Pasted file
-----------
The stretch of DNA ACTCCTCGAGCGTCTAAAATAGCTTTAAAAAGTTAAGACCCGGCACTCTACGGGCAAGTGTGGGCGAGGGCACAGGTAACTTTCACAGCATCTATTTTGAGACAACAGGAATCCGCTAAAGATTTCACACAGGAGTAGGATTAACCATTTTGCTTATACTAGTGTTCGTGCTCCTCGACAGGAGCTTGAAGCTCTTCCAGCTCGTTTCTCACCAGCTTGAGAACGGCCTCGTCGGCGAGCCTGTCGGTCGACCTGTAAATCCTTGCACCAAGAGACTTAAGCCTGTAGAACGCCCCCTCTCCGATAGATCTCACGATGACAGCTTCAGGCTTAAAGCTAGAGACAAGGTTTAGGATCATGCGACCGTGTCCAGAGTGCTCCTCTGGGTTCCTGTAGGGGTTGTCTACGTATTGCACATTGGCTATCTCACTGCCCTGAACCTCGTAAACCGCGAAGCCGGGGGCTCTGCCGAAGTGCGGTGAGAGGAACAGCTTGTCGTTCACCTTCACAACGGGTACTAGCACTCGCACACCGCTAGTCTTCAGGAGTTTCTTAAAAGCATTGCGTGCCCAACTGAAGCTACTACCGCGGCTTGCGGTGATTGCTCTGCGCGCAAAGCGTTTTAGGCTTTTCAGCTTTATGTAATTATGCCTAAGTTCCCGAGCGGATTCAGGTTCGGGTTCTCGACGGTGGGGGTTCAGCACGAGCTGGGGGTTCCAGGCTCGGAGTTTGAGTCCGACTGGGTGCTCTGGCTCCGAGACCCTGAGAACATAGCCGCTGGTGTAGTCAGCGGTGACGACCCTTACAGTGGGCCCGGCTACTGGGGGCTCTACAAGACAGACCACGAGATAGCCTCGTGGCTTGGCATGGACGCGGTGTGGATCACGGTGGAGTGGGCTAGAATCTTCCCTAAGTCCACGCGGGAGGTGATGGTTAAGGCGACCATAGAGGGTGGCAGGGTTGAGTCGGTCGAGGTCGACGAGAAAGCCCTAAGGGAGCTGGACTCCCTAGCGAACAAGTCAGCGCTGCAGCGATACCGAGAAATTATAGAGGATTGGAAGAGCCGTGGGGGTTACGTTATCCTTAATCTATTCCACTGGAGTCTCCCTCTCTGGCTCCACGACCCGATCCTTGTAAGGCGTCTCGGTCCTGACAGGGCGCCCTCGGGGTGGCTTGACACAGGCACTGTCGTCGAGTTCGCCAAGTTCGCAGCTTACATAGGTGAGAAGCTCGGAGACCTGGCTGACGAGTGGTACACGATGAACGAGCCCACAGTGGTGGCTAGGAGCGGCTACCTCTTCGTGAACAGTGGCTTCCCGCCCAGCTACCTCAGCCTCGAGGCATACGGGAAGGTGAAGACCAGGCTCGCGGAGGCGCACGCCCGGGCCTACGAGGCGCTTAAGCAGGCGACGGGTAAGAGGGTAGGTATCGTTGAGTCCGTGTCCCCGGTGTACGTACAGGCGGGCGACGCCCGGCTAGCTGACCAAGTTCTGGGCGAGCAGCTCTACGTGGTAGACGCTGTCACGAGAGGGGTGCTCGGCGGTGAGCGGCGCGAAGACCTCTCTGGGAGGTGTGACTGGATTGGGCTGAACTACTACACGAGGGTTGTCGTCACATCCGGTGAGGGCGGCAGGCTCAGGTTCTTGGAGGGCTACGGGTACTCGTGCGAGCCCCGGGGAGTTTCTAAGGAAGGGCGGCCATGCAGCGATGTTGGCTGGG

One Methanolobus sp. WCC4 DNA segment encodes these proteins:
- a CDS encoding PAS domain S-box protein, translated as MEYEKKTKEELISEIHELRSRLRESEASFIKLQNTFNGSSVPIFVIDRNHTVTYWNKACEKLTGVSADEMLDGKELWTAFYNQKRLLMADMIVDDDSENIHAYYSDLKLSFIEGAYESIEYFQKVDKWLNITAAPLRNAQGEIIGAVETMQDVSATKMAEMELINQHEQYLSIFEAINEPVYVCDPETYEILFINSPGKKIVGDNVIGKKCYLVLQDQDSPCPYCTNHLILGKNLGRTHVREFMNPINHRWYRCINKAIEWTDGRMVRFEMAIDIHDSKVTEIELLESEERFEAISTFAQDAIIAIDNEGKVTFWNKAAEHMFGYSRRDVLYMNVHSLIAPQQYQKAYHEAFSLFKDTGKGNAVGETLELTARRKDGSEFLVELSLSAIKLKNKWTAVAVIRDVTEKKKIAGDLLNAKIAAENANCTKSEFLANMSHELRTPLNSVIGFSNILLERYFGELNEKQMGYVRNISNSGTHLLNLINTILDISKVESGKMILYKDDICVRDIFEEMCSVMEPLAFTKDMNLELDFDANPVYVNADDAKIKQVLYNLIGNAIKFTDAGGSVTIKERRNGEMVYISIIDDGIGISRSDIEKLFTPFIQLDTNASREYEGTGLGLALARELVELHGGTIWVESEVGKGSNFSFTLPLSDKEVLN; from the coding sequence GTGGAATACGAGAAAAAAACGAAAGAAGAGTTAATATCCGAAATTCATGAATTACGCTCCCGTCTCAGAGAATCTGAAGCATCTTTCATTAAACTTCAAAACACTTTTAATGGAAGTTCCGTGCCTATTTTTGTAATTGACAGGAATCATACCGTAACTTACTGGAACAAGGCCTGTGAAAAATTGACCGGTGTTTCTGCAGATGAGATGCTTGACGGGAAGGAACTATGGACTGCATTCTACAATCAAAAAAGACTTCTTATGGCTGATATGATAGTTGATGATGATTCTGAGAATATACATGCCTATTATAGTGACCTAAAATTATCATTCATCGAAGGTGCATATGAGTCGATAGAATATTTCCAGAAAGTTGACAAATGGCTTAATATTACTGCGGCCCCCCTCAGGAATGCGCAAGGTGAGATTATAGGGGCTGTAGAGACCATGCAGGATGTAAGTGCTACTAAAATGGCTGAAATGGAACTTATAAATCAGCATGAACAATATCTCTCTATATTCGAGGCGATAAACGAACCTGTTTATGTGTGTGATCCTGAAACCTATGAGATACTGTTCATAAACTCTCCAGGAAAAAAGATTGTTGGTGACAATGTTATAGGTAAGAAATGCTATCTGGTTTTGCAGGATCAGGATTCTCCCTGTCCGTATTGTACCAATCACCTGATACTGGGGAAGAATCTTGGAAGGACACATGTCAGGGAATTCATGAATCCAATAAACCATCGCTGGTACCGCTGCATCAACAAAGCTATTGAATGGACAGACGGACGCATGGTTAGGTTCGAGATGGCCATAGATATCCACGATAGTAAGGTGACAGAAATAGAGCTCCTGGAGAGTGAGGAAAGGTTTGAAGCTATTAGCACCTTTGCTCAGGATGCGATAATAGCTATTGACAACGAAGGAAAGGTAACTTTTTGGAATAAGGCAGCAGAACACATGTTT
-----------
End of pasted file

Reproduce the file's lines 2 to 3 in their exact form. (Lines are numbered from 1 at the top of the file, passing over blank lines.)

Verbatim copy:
One Methanolobus sp. WCC4 DNA segment encodes these proteins:
- a CDS encoding PAS domain S-box protein, translated as MEYEKKTKEELISEIHELRSRLRESEASFIKLQNTFNGSSVPIFVIDRNHTVTYWNKACEKLTGVSADEMLDGKELWTAFYNQKRLLMADMIVDDDSENIHAYYSDLKLSFIEGAYESIEYFQKVDKWLNITAAPLRNAQGEIIGAVETMQDVSATKMAEMELINQHEQYLSIFEAINEPVYVCDPETYEILFINSPGKKIVGDNVIGKKCYLVLQDQDSPCPYCTNHLILGKNLGRTHVREFMNPINHRWYRCINKAIEWTDGRMVRFEMAIDIHDSKVTEIELLESEERFEAISTFAQDAIIAIDNEGKVTFWNKAAEHMFGYSRRDVLYMNVHSLIAPQQYQKAYHEAFSLFKDTGKGNAVGETLELTARRKDGSEFLVELSLSAIKLKNKWTAVAVIRDVTEKKKIAGDLLNAKIAAENANCTKSEFLANMSHELRTPLNSVIGFSNILLERYFGELNEKQMGYVRNISNSGTHLLNLINTILDISKVESGKMILYKDDICVRDIFEEMCSVMEPLAFTKDMNLELDFDANPVYVNADDAKIKQVLYNLIGNAIKFTDAGGSVTIKERRNGEMVYISIIDDGIGISRSDIEKLFTPFIQLDTNASREYEGTGLGLALARELVELHGGTIWVESEVGKGSNFSFTLPLSDKEVLN; from the coding sequence GTGGAATACGAGAAAAAAACGAAAGAAGAGTTAATATCCGAAATTCATGAATTACGCTCCCGTCTCAGAGAATCTGAAGCATCTTTCATTAAACTTCAAAACACTTTTAATGGAAGTTCCGTGCCTATTTTTGTAATTGACAGGAATCATACCGTAACTTACTGGAACAAGGCCTGTGAAAAATTGACCGGTGTTTCTGCAGATGAGATGCTTGACGGGAAGGAACTATGGACTGCATTCTACAATCAAAAAAGACTTCTTATGGCTGATATGATAGTTGATGATGATTCTGAGAATATACATGCCTATTATAGTGACCTAAAATTATCATTCATCGAAGGTGCATATGAGTCGATAGAATATTTCCAGAAAGTTGACAAATGGCTTAATATTACTGCGGCCCCCCTCAGGAATGCGCAAGGTGAGATTATAGGGGCTGTAGAGACCATGCAGGATGTAAGTGCTACTAAAATGGCTGAAATGGAACTTATAAATCAGCATGAACAATATCTCTCTATATTCGAGGCGATAAACGAACCTGTTTATGTGTGTGATCCTGAAACCTATGAGATACTGTTCATAAACTCTCCAGGAAAAAAGATTGTTGGTGACAATGTTATAGGTAAGAAATGCTATCTGGTTTTGCAGGATCAGGATTCTCCCTGTCCGTATTGTACCAATCACCTGATACTGGGGAAGAATCTTGGAAGGACACATGTCAGGGAATTCATGAATCCAATAAACCATCGCTGGTACCGCTGCATCAACAAAGCTATTGAATGGACAGACGGACGCATGGTTAGGTTCGAGATGGCCATAGATATCCACGATAGTAAGGTGACAGAAATAGAGCTCCTGGAGAGTGAGGAAAGGTTTGAAGCTATTAGCACCTTTGCTCAGGATGCGATAATAGCTATTGACAACGAAGGAAAGGTAACTTTTTGGAATAAGGCAGCAGAACACATGTTT